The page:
Through analysis and theological deconstruction I believe I understand the psycho-dynamics here. Even so, I find the notion of work as a sacred duty still there, perhaps changed in its rationale, but the affective dimension of work as a semi-divine expression of the unique combination of experience and gifts I am, retains its luster.
To end this for today: When the collegian in my life demands of me, work, and not only that but work which calls on my highest and best use (land use planning jargon here, but it does seem to apply.), his 57 year old descendant salutes his ancestor from the long ago days of revolution and confusion and says, ďAll right. Iíll pick up this particular task and run with it for awhile now.Ē
Maybe Iím hopelessly mired in the expectations of a past broken with long ago; maybe Iím afraid the existential honesty of Billís ďart for artís sake,Ē ďlife for lifeís sake,Ē drains too much meaning from my struggle. Maybe Iíve just not got the wisdom yet, or the courage to step away from work, but for now I want to apply my intellect in a scholarly and creative manner, as well as I can, for as long as I can.
Wanted to recount here an interesting bit of research I did way earlier from which I got distracted. I looked up work in the OED. First, while Merriam-Websterís III allots about half a column to it, the OED has two and a half pages (in a print which requires a magnifying glass to use.) and it takes well into the first full page before we get to the definition of work as ďsomething we do to earn a living.Ē My hunch is this is significant.
Part of what it says is that we Americans find remunerative work a linchpin of our common life. Thatís not terribly surprising in a free-market, liberal capitalist economy, but it does underscore the very tough to break link between work, that is real work, and income.
It also speaks, I think, and I donít want to go through the intellectual gyrations to prove this just now, to the strong link between work, remunerative work, and menís lives. That is, men have to earn money. Therefore, men must work. Or, as Socrates might say. If man must earn money, and this man does not earn money, is he still a man?
Of course, the screw turns a bit tighter when the further Calvinist twist of predestination gets laid on the culture, as it was for sure among the Scotch-Irish, Calvinist to the core, and among the wealthiest ethnic groups in American life. What this basically says (this is Weber) is that the more you earn, the more confident you can be that you are saved.
This, too, links with men and the expectation that worth will correlate with wealth.
You might imagine this is a source of great consternation for meóI work, but donít earn; I work and am on the lowest rung of the totem pole wealth wise; but, for some reason, it isnít. (I credit Kate with much of my comfort. And, I suppose, Dad, too, come to think of it. For him, like me, work counted, money didnít.)
What is my concern is what I have talked about above: in essence, does my work count? Of course, I canít answer this question. No one can, except in hindsight, but for most of us hindsight of sufficient temporality can occur only after weíve long passed from the scene.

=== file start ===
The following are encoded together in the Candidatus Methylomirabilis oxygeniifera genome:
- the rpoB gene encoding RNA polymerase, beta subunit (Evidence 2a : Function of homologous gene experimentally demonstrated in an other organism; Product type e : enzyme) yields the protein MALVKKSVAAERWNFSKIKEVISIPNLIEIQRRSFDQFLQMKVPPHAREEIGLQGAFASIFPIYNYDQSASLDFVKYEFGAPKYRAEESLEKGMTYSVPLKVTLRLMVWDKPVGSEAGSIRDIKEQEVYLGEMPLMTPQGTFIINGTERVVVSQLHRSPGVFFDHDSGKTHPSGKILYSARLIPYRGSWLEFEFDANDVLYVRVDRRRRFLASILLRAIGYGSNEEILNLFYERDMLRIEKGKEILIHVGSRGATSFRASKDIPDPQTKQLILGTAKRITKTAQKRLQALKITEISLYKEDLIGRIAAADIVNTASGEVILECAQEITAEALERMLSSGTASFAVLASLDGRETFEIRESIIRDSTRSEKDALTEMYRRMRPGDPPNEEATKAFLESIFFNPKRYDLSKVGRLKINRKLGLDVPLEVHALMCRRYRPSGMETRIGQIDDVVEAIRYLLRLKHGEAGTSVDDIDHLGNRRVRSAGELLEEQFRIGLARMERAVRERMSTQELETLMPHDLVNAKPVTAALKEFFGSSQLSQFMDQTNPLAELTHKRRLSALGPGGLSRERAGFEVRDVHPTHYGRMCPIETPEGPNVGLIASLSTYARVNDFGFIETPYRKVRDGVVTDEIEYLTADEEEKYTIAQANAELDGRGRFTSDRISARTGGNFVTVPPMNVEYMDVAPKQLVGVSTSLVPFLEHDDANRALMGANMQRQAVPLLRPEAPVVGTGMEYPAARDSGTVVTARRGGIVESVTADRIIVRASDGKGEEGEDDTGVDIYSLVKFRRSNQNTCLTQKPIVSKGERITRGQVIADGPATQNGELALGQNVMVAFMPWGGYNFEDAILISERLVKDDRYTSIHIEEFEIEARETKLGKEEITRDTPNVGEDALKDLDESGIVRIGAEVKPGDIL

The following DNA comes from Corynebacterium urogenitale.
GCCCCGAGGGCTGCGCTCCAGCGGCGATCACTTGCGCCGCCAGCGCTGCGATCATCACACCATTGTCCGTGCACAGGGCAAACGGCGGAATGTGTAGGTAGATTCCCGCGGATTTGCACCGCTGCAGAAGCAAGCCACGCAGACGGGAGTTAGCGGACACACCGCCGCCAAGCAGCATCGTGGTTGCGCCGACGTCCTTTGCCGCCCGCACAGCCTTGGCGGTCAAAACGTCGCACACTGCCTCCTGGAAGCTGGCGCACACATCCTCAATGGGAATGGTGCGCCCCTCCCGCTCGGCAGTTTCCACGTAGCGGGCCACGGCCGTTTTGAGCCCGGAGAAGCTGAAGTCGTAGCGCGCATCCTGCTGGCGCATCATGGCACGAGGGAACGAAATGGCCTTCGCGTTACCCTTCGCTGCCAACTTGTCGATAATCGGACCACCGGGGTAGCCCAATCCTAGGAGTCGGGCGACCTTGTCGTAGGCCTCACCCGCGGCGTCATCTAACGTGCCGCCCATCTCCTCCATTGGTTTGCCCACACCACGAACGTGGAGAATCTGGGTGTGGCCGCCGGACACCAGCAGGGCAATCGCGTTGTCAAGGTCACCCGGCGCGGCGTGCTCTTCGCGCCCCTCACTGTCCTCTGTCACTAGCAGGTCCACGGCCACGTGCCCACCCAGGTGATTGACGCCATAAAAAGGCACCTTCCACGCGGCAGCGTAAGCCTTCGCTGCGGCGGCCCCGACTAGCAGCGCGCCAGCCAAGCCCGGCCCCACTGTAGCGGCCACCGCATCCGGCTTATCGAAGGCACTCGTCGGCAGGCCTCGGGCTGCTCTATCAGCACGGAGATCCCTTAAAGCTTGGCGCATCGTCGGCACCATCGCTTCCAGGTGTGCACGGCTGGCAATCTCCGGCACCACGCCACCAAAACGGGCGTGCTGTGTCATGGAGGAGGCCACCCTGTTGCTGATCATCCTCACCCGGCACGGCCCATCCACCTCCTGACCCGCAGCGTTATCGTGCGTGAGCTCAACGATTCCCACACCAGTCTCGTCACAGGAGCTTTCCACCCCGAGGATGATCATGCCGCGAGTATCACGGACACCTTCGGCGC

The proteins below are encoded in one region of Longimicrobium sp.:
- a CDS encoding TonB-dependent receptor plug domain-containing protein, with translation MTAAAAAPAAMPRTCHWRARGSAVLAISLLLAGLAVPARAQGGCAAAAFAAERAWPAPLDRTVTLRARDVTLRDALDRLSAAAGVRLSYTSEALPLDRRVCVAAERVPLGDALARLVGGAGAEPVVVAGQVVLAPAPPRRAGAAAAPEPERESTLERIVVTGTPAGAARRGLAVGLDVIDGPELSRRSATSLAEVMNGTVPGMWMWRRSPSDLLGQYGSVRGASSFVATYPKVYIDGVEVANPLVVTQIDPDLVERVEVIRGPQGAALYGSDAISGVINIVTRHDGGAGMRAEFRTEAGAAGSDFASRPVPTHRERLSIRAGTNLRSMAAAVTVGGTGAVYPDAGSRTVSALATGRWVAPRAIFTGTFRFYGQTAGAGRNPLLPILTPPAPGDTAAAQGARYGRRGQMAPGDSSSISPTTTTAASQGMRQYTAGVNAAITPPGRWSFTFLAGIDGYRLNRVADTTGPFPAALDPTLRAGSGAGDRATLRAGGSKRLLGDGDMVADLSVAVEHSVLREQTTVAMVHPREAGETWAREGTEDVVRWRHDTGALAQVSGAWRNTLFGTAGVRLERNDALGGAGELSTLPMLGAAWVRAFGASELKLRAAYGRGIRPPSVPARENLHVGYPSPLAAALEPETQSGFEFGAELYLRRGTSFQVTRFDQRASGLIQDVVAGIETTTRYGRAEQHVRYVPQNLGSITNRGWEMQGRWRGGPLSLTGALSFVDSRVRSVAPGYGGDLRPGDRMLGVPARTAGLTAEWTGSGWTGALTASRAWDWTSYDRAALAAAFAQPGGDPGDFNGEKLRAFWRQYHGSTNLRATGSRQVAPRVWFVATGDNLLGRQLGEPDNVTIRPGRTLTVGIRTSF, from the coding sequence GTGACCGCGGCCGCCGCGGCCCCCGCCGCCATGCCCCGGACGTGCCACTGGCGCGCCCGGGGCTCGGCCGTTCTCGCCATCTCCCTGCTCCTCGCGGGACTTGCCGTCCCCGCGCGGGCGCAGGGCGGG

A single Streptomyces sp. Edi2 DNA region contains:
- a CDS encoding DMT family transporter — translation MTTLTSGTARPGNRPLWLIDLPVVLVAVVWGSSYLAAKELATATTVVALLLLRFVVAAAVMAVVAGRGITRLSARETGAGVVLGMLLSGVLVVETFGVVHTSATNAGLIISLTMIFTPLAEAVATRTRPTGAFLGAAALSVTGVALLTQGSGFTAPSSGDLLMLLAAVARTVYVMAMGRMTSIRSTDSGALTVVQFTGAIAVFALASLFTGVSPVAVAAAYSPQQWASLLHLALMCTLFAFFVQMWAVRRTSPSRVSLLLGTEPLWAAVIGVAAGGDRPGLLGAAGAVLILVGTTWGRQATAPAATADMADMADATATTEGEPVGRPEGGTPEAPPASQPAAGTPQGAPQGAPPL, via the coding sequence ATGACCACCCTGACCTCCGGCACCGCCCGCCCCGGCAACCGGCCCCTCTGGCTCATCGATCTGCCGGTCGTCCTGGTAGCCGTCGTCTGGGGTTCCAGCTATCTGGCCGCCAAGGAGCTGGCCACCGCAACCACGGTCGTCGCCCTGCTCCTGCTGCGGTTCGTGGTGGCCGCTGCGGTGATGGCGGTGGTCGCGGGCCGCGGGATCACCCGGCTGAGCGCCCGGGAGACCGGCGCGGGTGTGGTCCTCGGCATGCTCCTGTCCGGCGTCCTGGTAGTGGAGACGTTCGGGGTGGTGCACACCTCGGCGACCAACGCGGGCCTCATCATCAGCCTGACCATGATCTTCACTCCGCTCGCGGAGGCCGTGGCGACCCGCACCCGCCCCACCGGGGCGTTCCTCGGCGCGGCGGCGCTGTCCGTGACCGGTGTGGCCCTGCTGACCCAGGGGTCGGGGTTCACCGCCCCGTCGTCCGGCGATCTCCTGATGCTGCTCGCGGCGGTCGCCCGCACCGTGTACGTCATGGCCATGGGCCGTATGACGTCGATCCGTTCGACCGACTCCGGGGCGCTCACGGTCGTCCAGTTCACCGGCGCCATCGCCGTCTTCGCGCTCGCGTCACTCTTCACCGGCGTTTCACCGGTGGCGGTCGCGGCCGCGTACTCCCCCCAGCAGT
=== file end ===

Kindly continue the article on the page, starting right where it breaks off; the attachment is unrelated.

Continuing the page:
Now you know why Iím so interested in transmigration of souls. (Joke.)
Anyway, thought you might be interested in a brief blessing I performed for Tom and Roxann since it pertains to the matter of pilgrimage. I recount it in the Lughnasa Great Wheel e-mail I sent out today (Tuesday, July 27, 2004).
Tomorrow morning off to Denver and the wedding. Amazing how time telescopes before a trip and life becomes efficient, less cluttered, priorities fall into place. An interesting reality if this is your experience, too. Death suggests weíre all headed in the same direction and that time is the one thing none of us have too much of.
Makes me think of Blackwater Woods by Mary Oliver. Iím going to read this at Jon and Jenís wedding in lieu of a speech or toast. Remember the last lines?
To live in this world
you must be able
to do three things:
to love what is mortal;
to hold it
against your bones knowing
your own life depends on it;
and, when the time comes to let it go,
to let it go.
Iím still down, but sufficiently distracted by all the various chunks of things weíre finishing up that itís easy to forget. I imagine when we hit the flat plateau of Nebraska and the miles whir away underneath more like a treadmill than a car trip, the demon of melancholy will come for a visit.
It is no accident that spiritual diaries often recount the journey into the empty vastnessódesert, mountain top, deep in the forestóas the journey into the heart of darkness. Then, the devil comes. Iblis. The demons came for St. Anthony.
Now, donít get me wrong. Iím not comparing Nebraska to the Sinai, or the desert of the Essenes, or the empty quarter in Saudi Arabia...still, it shares certain qualities with them: a huge bowl of sky, often homogenous landscapes as far as the eye can see, maybe a bit too much space, even for space hungry individualistic Americans.
This is as far as I can go today...and for this week, the first in the second half our pilgrim year.
Blessings and Peace be upon you, and in your heart. Still on the ancient trail.